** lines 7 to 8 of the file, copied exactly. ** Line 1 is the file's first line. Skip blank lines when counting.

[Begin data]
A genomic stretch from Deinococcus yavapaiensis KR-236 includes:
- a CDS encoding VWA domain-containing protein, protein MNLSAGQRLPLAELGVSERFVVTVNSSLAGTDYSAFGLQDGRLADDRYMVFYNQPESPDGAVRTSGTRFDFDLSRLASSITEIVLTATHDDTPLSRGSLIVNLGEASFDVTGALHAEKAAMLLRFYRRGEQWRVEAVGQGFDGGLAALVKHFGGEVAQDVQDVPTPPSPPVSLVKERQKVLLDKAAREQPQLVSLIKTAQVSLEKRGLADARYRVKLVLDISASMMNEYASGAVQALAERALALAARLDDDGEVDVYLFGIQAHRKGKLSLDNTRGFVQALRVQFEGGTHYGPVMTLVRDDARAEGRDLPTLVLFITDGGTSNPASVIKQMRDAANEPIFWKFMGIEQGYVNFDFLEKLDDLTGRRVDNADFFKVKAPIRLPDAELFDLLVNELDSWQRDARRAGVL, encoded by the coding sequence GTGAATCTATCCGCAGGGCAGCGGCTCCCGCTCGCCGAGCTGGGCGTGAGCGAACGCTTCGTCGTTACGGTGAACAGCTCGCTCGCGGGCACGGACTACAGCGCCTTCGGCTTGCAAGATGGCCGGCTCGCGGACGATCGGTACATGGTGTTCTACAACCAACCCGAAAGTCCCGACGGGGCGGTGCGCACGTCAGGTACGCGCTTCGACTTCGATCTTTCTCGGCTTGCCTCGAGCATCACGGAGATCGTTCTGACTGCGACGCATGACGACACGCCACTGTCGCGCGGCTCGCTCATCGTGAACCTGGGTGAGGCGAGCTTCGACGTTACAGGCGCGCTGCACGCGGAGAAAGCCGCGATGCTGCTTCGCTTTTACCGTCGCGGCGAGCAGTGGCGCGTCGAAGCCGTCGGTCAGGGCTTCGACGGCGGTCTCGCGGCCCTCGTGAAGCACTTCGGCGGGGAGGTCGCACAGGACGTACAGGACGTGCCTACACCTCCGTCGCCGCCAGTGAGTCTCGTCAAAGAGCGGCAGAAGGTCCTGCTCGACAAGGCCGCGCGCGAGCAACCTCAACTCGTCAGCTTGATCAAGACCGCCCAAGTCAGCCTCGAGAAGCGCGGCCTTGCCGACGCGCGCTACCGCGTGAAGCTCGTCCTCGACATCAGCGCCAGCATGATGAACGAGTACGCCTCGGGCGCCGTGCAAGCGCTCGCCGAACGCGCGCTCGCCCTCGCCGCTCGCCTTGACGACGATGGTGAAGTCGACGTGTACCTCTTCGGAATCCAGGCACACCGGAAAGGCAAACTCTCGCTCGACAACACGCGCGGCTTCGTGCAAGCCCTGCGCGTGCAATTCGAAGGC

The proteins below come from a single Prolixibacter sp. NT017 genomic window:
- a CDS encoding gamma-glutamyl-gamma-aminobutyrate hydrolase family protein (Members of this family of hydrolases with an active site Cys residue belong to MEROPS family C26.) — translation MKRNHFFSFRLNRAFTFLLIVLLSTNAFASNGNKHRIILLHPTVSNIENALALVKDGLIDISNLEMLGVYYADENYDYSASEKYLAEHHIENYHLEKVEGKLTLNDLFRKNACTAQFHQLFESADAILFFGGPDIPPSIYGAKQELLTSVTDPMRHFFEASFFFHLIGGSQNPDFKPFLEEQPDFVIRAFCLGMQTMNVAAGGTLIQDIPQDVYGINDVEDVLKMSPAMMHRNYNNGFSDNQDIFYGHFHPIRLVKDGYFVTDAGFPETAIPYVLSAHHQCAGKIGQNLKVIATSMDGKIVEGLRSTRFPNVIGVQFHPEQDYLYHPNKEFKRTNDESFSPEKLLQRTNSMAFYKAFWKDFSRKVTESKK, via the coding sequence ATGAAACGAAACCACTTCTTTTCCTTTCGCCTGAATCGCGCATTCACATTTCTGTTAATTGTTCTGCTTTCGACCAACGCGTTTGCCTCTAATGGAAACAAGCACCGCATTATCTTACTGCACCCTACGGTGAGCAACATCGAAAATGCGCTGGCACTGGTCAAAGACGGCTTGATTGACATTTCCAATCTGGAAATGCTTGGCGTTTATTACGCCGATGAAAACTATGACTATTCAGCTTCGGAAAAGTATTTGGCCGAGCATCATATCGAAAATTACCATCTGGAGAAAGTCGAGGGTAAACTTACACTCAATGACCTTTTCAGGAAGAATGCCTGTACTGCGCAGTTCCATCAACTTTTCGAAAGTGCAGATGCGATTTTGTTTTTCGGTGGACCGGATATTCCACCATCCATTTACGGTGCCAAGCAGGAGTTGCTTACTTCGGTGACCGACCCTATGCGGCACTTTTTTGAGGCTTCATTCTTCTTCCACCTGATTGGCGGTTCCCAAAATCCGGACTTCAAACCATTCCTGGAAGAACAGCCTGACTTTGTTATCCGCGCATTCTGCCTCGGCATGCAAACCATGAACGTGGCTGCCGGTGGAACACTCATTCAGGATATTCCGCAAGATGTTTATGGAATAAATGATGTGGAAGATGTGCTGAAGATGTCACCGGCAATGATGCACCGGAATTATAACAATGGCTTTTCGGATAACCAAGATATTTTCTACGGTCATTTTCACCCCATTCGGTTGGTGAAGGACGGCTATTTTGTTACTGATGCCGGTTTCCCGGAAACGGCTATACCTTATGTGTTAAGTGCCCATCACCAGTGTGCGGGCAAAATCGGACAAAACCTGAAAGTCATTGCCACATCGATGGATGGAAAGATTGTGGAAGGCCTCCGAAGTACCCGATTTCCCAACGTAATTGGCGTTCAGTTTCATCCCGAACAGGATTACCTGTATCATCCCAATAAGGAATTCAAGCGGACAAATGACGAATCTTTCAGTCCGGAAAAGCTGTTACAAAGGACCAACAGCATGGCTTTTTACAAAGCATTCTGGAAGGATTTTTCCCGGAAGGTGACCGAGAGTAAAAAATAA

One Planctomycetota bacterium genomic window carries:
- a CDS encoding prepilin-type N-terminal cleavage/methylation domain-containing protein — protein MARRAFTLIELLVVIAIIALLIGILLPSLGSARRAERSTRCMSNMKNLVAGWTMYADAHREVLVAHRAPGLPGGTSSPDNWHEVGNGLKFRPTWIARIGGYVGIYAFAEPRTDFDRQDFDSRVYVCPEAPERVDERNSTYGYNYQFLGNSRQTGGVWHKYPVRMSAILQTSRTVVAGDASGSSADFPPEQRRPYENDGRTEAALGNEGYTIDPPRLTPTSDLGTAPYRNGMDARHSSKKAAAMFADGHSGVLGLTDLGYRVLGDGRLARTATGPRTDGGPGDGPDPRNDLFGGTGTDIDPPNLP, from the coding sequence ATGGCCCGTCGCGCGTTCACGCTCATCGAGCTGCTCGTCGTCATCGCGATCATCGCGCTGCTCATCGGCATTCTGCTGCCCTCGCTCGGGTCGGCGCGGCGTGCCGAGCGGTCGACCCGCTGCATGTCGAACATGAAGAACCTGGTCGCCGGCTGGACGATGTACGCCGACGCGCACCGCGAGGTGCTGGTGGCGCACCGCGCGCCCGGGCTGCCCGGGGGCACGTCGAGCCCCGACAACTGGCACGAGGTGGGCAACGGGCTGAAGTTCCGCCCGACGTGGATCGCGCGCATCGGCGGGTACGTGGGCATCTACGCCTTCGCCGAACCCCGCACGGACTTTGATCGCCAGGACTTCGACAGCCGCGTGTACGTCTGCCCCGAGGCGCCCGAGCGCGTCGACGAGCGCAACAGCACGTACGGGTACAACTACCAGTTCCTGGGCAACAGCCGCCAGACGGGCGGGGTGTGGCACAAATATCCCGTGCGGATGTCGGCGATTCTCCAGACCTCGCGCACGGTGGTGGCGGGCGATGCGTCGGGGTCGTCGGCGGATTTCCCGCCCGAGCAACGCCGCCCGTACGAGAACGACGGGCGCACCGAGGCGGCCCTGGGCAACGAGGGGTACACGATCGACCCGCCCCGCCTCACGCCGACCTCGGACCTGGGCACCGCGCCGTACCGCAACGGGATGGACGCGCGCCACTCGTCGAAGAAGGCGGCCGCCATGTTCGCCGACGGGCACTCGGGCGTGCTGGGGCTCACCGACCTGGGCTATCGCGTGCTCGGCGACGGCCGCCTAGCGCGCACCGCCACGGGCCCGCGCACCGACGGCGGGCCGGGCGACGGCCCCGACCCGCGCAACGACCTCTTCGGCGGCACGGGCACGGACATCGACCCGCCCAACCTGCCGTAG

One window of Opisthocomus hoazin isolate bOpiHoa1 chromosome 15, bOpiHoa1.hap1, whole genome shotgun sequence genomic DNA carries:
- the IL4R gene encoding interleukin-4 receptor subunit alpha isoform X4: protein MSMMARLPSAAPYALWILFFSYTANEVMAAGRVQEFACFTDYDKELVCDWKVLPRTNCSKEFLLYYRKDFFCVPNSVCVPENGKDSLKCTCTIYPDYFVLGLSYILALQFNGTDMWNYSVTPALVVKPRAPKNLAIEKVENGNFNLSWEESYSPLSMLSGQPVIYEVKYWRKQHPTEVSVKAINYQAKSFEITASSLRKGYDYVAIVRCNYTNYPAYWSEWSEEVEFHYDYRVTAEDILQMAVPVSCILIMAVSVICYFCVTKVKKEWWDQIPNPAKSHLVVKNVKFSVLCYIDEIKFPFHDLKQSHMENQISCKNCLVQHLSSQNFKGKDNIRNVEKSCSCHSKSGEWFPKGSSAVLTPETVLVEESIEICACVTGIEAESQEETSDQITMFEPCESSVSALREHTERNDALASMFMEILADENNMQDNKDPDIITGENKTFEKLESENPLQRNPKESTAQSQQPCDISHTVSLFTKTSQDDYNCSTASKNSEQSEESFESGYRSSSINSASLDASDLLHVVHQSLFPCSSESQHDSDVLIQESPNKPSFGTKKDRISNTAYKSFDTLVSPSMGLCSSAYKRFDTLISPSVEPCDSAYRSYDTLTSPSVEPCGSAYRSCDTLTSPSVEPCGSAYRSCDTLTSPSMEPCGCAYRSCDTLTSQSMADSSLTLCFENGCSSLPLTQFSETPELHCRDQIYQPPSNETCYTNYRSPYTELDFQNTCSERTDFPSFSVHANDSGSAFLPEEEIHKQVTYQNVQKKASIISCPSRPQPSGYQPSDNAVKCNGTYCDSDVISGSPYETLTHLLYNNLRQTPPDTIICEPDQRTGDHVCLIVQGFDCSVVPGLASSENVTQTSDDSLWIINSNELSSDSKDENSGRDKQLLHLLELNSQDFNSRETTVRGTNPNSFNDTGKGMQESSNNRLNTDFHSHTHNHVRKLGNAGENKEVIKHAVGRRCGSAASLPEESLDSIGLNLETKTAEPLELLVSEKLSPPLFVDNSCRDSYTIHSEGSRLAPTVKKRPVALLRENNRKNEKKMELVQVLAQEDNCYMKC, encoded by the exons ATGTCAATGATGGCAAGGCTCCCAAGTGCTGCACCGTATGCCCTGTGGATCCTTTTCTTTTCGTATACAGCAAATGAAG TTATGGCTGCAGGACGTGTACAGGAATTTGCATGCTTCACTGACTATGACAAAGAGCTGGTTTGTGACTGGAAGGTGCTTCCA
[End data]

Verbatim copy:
One window of Opisthocomus hoazin isolate bOpiHoa1 chromosome 15, bOpiHoa1.hap1, whole genome shotgun sequence genomic DNA carries:
- the IL4R gene encoding interleukin-4 receptor subunit alpha isoform X4: protein MSMMARLPSAAPYALWILFFSYTANEVMAAGRVQEFACFTDYDKELVCDWKVLPRTNCSKEFLLYYRKDFFCVPNSVCVPENGKDSLKCTCTIYPDYFVLGLSYILALQFNGTDMWNYSVTPALVVKPRAPKNLAIEKVENGNFNLSWEESYSPLSMLSGQPVIYEVKYWRKQHPTEVSVKAINYQAKSFEITASSLRKGYDYVAIVRCNYTNYPAYWSEWSEEVEFHYDYRVTAEDILQMAVPVSCILIMAVSVICYFCVTKVKKEWWDQIPNPAKSHLVVKNVKFSVLCYIDEIKFPFHDLKQSHMENQISCKNCLVQHLSSQNFKGKDNIRNVEKSCSCHSKSGEWFPKGSSAVLTPETVLVEESIEICACVTGIEAESQEETSDQITMFEPCESSVSALREHTERNDALASMFMEILADENNMQDNKDPDIITGENKTFEKLESENPLQRNPKESTAQSQQPCDISHTVSLFTKTSQDDYNCSTASKNSEQSEESFESGYRSSSINSASLDASDLLHVVHQSLFPCSSESQHDSDVLIQESPNKPSFGTKKDRISNTAYKSFDTLVSPSMGLCSSAYKRFDTLISPSVEPCDSAYRSYDTLTSPSVEPCGSAYRSCDTLTSPSVEPCGSAYRSCDTLTSPSMEPCGCAYRSCDTLTSQSMADSSLTLCFENGCSSLPLTQFSETPELHCRDQIYQPPSNETCYTNYRSPYTELDFQNTCSERTDFPSFSVHANDSGSAFLPEEEIHKQVTYQNVQKKASIISCPSRPQPSGYQPSDNAVKCNGTYCDSDVISGSPYETLTHLLYNNLRQTPPDTIICEPDQRTGDHVCLIVQGFDCSVVPGLASSENVTQTSDDSLWIINSNELSSDSKDENSGRDKQLLHLLELNSQDFNSRETTVRGTNPNSFNDTGKGMQESSNNRLNTDFHSHTHNHVRKLGNAGENKEVIKHAVGRRCGSAASLPEESLDSIGLNLETKTAEPLELLVSEKLSPPLFVDNSCRDSYTIHSEGSRLAPTVKKRPVALLRENNRKNEKKMELVQVLAQEDNCYMKC, encoded by the exons ATGTCAATGATGGCAAGGCTCCCAAGTGCTGCACCGTATGCCCTGTGGATCCTTTTCTTTTCGTATACAGCAAATGAAG TTATGGCTGCAGGACGTGTACAGGAATTTGCATGCTTCACTGACTATGACAAAGAGCTGGTTTGTGACTGGAAGGTGCTTCCA